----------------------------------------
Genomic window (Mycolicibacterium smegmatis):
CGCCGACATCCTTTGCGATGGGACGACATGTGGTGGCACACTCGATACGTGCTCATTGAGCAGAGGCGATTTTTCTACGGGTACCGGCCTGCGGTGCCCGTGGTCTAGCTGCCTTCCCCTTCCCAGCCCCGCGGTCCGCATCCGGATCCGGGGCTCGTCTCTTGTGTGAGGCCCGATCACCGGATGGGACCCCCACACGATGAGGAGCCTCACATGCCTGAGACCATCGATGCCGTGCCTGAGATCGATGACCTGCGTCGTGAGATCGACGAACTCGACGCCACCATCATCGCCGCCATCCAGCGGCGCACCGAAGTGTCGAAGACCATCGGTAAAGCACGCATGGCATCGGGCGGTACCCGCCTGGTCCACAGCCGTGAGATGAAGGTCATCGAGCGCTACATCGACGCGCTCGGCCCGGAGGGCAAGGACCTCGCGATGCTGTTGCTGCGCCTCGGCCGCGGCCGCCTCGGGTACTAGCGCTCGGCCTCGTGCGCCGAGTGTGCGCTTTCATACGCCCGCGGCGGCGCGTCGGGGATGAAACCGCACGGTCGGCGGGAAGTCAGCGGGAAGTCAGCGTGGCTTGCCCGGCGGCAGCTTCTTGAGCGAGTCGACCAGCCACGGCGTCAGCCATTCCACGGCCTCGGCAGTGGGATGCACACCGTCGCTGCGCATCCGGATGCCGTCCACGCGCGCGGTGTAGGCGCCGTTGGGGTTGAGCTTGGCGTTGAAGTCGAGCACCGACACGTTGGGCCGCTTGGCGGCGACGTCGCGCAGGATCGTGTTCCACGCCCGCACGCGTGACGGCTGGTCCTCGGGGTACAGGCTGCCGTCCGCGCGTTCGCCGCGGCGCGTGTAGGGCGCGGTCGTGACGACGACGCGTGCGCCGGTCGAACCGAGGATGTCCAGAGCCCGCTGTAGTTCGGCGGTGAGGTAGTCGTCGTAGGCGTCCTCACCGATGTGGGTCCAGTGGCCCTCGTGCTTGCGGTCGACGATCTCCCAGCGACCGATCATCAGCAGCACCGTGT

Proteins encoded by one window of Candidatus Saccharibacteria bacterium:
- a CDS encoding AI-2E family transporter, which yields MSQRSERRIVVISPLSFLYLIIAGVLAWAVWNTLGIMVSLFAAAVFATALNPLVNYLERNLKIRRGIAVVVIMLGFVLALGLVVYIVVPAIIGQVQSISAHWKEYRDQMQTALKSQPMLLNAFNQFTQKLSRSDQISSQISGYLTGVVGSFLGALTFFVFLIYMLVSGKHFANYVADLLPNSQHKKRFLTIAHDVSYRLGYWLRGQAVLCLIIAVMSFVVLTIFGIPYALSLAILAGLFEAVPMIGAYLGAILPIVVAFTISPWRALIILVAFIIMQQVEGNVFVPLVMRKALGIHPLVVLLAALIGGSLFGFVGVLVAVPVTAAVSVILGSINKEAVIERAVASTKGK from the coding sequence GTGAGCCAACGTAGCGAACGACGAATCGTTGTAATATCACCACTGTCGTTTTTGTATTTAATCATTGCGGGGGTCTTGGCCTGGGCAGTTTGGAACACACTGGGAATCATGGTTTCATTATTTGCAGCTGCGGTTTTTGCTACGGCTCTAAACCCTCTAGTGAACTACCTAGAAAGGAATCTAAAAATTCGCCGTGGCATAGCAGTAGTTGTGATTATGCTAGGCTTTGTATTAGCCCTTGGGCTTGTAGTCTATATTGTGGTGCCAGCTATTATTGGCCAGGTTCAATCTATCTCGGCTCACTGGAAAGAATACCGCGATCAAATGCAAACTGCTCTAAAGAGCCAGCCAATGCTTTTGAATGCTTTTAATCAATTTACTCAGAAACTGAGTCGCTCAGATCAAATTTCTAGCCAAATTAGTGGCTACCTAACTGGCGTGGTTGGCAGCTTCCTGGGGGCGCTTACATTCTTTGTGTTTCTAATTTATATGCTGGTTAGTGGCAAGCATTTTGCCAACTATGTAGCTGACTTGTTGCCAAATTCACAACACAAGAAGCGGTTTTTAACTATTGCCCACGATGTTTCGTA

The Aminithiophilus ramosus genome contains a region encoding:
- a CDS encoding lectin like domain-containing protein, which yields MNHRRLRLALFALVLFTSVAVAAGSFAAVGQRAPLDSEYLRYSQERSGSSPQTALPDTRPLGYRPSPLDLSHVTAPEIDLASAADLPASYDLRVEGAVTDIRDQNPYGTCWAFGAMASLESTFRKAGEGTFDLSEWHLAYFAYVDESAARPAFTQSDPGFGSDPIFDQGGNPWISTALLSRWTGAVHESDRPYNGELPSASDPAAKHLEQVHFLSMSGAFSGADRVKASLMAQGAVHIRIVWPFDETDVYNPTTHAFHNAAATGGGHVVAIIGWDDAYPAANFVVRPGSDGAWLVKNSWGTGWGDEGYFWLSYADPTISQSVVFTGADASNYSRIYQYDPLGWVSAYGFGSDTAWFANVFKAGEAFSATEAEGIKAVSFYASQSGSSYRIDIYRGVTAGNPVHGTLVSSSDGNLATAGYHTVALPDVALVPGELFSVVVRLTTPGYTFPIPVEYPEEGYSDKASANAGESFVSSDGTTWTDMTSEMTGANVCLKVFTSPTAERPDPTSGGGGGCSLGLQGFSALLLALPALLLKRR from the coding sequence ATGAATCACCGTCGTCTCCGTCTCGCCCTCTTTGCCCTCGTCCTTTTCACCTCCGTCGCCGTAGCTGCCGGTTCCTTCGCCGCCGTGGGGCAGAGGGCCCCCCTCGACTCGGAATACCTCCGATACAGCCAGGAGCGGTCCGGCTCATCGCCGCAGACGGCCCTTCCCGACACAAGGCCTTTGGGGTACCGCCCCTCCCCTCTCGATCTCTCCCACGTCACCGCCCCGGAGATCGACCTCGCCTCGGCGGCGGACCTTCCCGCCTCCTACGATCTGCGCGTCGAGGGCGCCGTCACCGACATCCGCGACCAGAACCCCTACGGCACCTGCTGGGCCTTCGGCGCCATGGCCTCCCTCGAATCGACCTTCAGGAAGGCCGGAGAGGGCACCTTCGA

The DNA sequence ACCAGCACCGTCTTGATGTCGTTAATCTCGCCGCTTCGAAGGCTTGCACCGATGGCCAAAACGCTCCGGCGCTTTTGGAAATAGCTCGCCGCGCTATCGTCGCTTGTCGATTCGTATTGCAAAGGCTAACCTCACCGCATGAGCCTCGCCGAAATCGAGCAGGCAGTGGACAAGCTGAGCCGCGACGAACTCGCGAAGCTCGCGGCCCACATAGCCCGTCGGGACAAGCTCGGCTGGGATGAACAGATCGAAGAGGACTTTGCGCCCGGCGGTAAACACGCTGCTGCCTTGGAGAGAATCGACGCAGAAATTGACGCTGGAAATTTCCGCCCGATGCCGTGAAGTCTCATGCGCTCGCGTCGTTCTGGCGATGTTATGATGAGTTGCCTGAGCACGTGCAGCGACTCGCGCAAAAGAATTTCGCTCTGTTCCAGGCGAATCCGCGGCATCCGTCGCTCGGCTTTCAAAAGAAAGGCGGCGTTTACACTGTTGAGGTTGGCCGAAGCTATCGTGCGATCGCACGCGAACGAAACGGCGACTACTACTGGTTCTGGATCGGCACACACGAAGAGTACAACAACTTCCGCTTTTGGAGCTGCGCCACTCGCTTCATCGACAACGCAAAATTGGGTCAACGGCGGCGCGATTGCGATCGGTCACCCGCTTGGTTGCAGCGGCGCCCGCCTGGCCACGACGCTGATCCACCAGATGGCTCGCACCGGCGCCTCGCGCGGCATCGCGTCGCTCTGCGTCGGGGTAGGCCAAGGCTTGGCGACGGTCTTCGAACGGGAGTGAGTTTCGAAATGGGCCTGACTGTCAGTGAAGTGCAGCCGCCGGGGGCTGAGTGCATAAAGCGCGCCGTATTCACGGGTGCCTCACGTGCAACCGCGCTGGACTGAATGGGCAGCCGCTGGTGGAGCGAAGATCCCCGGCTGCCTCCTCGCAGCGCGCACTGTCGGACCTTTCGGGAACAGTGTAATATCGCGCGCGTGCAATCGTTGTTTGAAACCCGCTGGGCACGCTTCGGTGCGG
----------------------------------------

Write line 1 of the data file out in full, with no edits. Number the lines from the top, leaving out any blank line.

Genomic window (Mycolicibacterium smegmatis):